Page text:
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Fu Xun

Fu Xun
傅巽
Master of Writing (尚書)
In office
220 (220) – ? (?)
MonarchCao Pi
Palace Attendant (侍中)
In office
220 (220) – ? (?)
MonarchCao Pi
Assistant Officer in the East Bureau
(東曹掾)
In office
? (?) – ? (?)
MonarchEmperor Xian of Han
Gentleman of Writing (尚書郎)
In office
? (?) – ? (?)
MonarchEmperor Xian of Han
Personal details
BornUnknown
Yaozhou District, Tongchuan, Shaanxi
DiedUnknown
Relations
  • Fu Chong (brother)
  • Fu Jia (nephew)
FatherFu Rui
OccupationGeneral
Courtesy nameGongti (公悌)
PeerageSecondary Marquis (關內侯)

Fu Xun[a] (fl. 200s–230s) was a politician of the state of Cao Wei during the Three Kingdoms period of China. He previously served under the warlord Liu Biao in the late Eastern Han dynasty.

Life

Fu Xun was from Niyang County (泥陽縣), Beidi Commandery (北地郡), which is around present-day Yaozhou District, Tongchuan, Shaanxi. He was well-read and known for giving critical commentary on people. He was recruited into the civil service and served as a Gentleman of Writing (尚書郎). He later moved to Jing Province (covering present-day Hubei and Hunan) and became a guest official under the provincial governor, Liu Biao.

In 208, shortly after Liu Biao's death, the warlord Cao Cao invaded Jing Province and his army arrived outside the provincial capital, Xiangyang. Fu Xun, who was then an Assistant Officer in the East Bureau (東曹掾), along with Kuai Yue and Han Song (韓嵩), urged Liu Biao's younger son and successor Liu Cong to yield to Cao Cao. Liu Cong heeded their advice. Fu Xun came to serve Cao Cao and received a title of a Secondary Marquis (關內侯) for his effort in persuading Liu Cong to surrender.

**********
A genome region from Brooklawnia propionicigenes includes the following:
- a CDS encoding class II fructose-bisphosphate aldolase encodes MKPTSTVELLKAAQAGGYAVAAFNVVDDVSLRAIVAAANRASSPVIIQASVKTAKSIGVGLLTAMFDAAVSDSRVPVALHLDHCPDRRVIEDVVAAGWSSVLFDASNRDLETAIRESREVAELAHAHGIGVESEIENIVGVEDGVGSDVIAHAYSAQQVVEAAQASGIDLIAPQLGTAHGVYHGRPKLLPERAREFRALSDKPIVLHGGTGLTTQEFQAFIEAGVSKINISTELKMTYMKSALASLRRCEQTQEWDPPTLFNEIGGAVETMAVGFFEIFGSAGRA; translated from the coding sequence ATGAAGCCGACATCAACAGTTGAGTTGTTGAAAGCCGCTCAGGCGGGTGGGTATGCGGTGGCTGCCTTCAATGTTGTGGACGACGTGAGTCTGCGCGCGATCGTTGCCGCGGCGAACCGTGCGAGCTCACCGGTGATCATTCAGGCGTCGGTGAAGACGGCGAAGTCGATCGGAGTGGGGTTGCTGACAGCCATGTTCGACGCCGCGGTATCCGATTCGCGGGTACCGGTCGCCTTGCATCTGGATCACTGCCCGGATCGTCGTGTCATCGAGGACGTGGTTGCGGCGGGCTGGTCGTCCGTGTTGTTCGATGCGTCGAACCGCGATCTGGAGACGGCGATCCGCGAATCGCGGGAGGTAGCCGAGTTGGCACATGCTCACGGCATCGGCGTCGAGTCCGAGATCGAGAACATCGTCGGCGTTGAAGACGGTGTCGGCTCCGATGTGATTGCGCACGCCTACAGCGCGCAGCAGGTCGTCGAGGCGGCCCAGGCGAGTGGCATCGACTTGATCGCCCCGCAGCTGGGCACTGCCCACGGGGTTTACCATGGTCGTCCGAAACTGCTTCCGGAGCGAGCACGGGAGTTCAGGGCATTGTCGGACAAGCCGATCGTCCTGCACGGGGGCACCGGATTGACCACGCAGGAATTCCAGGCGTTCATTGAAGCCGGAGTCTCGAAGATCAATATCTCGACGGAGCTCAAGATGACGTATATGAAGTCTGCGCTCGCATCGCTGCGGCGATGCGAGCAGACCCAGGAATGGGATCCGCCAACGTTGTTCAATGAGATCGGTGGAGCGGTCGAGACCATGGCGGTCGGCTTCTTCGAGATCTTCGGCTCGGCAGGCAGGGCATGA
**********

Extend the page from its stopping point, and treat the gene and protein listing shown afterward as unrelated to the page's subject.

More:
In 220, Cao Cao's son and heir Cao Pi forced the Han dynasty's last ruler Emperor Xian to abdicate the throne to him, and subsequently established the state of Wei, marking the start of the Three Kingdoms period. Fu Xun served as a Palace Attendant (侍中) and Master of Writing (尚書) in Cao Pi's imperial court. He died in the Taihe era (227-233) of the reign of Cao Pi's successor Cao Rui.

When Fu Xun was in Jing Province, he once commented that Pang Tong was a "half-hero", and foresaw that Pei Qian (裴潛) would become famous for his good moral conduct. Fu Xun's comment on Pang Tong proved accurate as the latter received lesser treatment as compared to Zhuge Liang when he came to serve Liu Bei. As for Pei Qian, he eventually became Prefect of the Masters of Writing (尚書令) in Wei and enjoyed a reputation for being virtuous. When Fu Xun was serving under Cao Cao, he accurately predicted that Wei Feng would start a rebellion one day, and this came true in 219.

See also

Notes

  1. ^ His name is incorrectly romanised as "Fu Xuan" in the online Brewitt-Taylor translation of the historical novel Romance of the Three Kingdoms.

References